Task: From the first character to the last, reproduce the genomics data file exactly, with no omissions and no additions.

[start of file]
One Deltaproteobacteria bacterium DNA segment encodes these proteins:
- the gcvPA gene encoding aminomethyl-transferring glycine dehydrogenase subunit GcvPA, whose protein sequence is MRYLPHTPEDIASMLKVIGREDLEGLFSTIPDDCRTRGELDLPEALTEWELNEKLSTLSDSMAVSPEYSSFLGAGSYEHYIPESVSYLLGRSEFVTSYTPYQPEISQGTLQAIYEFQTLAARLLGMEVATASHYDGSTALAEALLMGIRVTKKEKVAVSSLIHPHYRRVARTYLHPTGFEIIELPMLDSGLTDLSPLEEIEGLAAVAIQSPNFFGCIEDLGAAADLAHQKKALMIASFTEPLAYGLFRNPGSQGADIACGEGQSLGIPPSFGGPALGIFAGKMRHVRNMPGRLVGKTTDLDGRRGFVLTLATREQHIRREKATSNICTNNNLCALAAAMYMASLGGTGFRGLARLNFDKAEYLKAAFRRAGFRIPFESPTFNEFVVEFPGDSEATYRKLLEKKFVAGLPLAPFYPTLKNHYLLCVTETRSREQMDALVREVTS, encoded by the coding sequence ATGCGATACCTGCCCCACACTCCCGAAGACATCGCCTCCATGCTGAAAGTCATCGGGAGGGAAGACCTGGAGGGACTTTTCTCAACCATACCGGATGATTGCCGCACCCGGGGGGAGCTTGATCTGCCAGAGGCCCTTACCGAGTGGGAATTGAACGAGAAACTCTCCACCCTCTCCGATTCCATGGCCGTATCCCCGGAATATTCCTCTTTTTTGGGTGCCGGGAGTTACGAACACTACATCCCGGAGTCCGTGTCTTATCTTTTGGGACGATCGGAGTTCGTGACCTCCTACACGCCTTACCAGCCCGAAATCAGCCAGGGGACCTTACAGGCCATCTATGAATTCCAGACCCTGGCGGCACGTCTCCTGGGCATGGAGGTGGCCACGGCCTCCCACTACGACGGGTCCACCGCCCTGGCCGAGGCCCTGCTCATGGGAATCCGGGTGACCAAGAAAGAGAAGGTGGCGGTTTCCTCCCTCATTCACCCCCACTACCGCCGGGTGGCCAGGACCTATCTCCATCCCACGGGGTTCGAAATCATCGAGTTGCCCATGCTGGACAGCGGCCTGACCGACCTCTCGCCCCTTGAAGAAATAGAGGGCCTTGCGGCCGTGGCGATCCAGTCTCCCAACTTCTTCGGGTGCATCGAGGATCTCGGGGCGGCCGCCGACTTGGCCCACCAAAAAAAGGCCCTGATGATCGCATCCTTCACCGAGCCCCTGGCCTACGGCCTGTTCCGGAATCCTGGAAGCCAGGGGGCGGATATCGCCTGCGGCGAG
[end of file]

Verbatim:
One Deltaproteobacteria bacterium DNA segment encodes these proteins:
- the gcvPA gene encoding aminomethyl-transferring glycine dehydrogenase subunit GcvPA, whose protein sequence is MRYLPHTPEDIASMLKVIGREDLEGLFSTIPDDCRTRGELDLPEALTEWELNEKLSTLSDSMAVSPEYSSFLGAGSYEHYIPESVSYLLGRSEFVTSYTPYQPEISQGTLQAIYEFQTLAARLLGMEVATASHYDGSTALAEALLMGIRVTKKEKVAVSSLIHPHYRRVARTYLHPTGFEIIELPMLDSGLTDLSPLEEIEGLAAVAIQSPNFFGCIEDLGAAADLAHQKKALMIASFTEPLAYGLFRNPGSQGADIACGEGQSLGIPPSFGGPALGIFAGKMRHVRNMPGRLVGKTTDLDGRRGFVLTLATREQHIRREKATSNICTNNNLCALAAAMYMASLGGTGFRGLARLNFDKAEYLKAAFRRAGFRIPFESPTFNEFVVEFPGDSEATYRKLLEKKFVAGLPLAPFYPTLKNHYLLCVTETRSREQMDALVREVTS, encoded by the coding sequence ATGCGATACCTGCCCCACACTCCCGAAGACATCGCCTCCATGCTGAAAGTCATCGGGAGGGAAGACCTGGAGGGACTTTTCTCAACCATACCGGATGATTGCCGCACCCGGGGGGAGCTTGATCTGCCAGAGGCCCTTACCGAGTGGGAATTGAACGAGAAACTCTCCACCCTCTCCGATTCCATGGCCGTATCCCCGGAATATTCCTCTTTTTTGGGTGCCGGGAGTTACGAACACTACATCCCGGAGTCCGTGTCTTATCTTTTGGGACGATCGGAGTTCGTGACCTCCTACACGCCTTACCAGCCCGAAATCAGCCAGGGGACCTTACAGGCCATCTATGAATTCCAGACCCTGGCGGCACGTCTCCTGGGCATGGAGGTGGCCACGGCCTCCCACTACGACGGGTCCACCGCCCTGGCCGAGGCCCTGCTCATGGGAATCCGGGTGACCAAGAAAGAGAAGGTGGCGGTTTCCTCCCTCATTCACCCCCACTACCGCCGGGTGGCCAGGACCTATCTCCATCCCACGGGGTTCGAAATCATCGAGTTGCCCATGCTGGACAGCGGCCTGACCGACCTCTCGCCCCTTGAAGAAATAGAGGGCCTTGCGGCCGTGGCGATCCAGTCTCCCAACTTCTTCGGGTGCATCGAGGATCTCGGGGCGGCCGCCGACTTGGCCCACCAAAAAAAGGCCCTGATGATCGCATCCTTCACCGAGCCCCTGGCCTACGGCCTGTTCCGGAATCCTGGAAGCCAGGGGGCGGATATCGCCTGCGGCGAG